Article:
Tuesday, December 11, 2012

Window on Eurasia: Islamists Said Coming Together and Joining with Nationalists in Middle Volga to Create a ‘Fifth Column’ in Russia

Paul Goble

            Staunton, December 11 – Various groups of Islamist radicals in the Middle Volga are overcoming their differences and uniting and then collectively joining with ethnic nationalists to create a “fifth column” directed against Moscow, according to Muslim leaders, Russian Orthodox hierarchs, and academic specialists in that region.

            These observers expressed their view at a recent conference on Chelyabinsk on “The Spiritual Aspects of the National Security of Russia: Prospects for Directing the Improvement of State Policy and Forming a Social Partnership of the Executive Organs with Religious Groups of the Traditional Confessions” (www.regnum.ru/news/1602890.html).

                Leading off the conference, Mufti Muhammad Tajuddin, head of the Ufa-based Central Muslim Spiritual Directorate (MSD), observed that religious radicals are consciously “creating parallel Muslim structure in the regions” and that their activities often “do not receive an adequate response from the authorities and law enforcement organs.”

            Mufti Rinat Rayev, who oversees Muslim communities in Chelyabinsk and Kurgan oblasts, said that religious radicalism is developing so fast because it “has foreign support” and is directed at “destruction rather than the building of peace.” Moreover, the radicals routinely share information among themselves, something their opponents often do not do.

            Russian Orthodox Archbishop Feofan of Chelyabinsk and Zlatoust warned that extremism in Russia today “is not only meetings in squares as in Arab countries; it also includes those who go from one apartment to another offering brochures and listening to the lectures of preachers.” Such people have “no love for the Motherland,” he said.

            Konstantin Putnik, head of the missionary department of Feofan’s see, said that in his view, “sectarians and religious extremists in their rhetoric actively use ‘human rights’ rhetoric,” a reflection of what he said was the fact that human rights groups in Russia that are supported by foreign interest now act “in the role of lobbyists for the sectarians.”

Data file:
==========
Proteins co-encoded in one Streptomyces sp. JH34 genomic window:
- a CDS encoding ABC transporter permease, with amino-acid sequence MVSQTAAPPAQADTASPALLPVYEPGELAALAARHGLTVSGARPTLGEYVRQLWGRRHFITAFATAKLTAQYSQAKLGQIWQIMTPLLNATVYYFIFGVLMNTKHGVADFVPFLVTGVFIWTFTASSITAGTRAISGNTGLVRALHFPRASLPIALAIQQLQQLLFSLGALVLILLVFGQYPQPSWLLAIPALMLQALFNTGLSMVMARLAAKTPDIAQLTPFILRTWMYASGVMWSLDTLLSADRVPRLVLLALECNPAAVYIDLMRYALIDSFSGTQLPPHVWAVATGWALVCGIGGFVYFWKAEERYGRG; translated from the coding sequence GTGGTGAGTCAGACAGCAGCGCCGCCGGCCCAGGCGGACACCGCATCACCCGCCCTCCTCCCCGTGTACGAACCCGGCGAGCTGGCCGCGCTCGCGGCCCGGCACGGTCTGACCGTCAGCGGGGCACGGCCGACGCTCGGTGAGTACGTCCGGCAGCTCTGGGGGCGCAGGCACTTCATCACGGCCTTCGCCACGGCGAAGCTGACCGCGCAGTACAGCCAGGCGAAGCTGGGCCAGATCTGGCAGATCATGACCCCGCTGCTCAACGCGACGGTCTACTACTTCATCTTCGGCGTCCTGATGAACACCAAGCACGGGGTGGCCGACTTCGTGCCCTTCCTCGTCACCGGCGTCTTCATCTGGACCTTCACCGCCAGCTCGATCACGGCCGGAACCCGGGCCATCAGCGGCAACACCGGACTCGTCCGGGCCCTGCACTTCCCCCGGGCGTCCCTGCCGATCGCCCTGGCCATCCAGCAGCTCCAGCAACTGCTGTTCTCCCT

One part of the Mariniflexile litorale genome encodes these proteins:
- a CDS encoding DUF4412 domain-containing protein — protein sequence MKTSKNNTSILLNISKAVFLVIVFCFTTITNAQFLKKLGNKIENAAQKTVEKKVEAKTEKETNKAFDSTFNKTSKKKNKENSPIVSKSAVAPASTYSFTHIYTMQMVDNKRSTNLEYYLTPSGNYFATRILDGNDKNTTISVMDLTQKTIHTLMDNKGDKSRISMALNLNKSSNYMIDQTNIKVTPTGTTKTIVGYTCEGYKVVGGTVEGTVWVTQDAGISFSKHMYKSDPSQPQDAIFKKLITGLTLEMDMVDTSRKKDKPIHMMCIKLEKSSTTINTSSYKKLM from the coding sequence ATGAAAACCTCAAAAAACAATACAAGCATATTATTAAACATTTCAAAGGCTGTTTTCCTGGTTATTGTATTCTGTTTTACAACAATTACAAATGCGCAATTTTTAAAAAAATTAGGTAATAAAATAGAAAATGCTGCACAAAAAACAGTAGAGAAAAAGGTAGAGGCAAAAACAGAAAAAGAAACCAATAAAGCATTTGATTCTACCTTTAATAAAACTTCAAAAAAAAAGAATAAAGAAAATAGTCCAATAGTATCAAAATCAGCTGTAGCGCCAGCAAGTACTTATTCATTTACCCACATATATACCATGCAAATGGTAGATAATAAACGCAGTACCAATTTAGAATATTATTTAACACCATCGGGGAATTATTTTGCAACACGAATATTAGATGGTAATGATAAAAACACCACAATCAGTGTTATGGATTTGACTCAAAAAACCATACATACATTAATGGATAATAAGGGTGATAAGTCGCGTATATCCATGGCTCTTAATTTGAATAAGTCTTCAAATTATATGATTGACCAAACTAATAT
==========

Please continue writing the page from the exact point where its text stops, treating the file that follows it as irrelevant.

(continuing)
Aleksey Grishin, head of the Religion and Society Information and Analysis Center, said that Islamist radicals in the Middle Volga are getting support from fundamentalists in the Near East who have gained from the recent unrest there and who are now in a position not only to offer diplomatic support but also political asylum if that should be necessary.

            “The final goal of the radical Islamists,” Grishin argued, “is making Muslims into the Russian opposition.”

            Another speaker, Rais Suleymanov, head of the Volga Center for Regional and Ethno-Religious Research, said Russia must follow the United States and adopt a tougher line against Islamist radicals, increasing prison  terms for membership in such groups from less than two to “now less than 10 years.”

            And Vasily Ivanov, who works at Suleymanov’s center described the ways in which Takfir val-Hijra adepts, who were trained in Islamic countries, are able to cooperate with other Wahhabist groups like Hizb ut-Tahrir. The latter, he said, now view the former as its “military” wing.

            Today, two Russian news agencies reported, the coming together of Islamist radicals in the Middle Volga has been followed by the formation of a new alliance between them and nationalist activists in at least some non-Russian republics in that region (www.interfax-religion.ru/islam/?act=news&div=49222 and www.regnum.ru/news/fd-volga/tatarstan/1602928.html).

            According to their reports, Azatlyk, the Union of Tatar Youth, has signed a memorandum of mutual understanding with the National Organization of Russian Muslims (NORM), a group made up of ethnic Russians who have converted to Islam and who are sometimes considered to be the most radical and, because they can hide more easily, the most dangerous.

                The two agreed to engage in a dialogue of “healthy [ethnic] Russian and Tatar national forcs on the basis of the national self-determination of the Tatar and Russian peoples.” Further, they said that “Tatarstan is the territory of the self-determination of the Tatar nation and, in the same way, the Russian nation should enjoy self-determination on the territories of the krays and oblasts of the Russian Federation.”

            At the same time, the two agreed to act “against great power chauvinism which is directed at the deprivation of all native peoples of Russia of their ethnic uniqueness and the use of [ethnic] Russians and the Russian language for the realization of this task.”    
            Regarding this alliance, Mikhail Shcheglov of Kazan’s Society of Russian Culture said that he “does not know a single [ethnic] Russian Muslim who would popularize Russian culture. And in that regard, he said it is worth recalling the observation of Fedor Dostoyevsky that “there is nothing worse than a non-Orthodox Russian.”

            And Rais Suleymanov, head of the Volga Center for Regional and Ethno-Religious Research, observed that he is not surprised by this “political romance of [ethnic] Russian Muslims and Tatar national separatists.” Both are “against Russia: the one for the disintegration of the country and the establishment of an independent Tatarstan and the second for the establishment of an Islamic Republic of Russia.”

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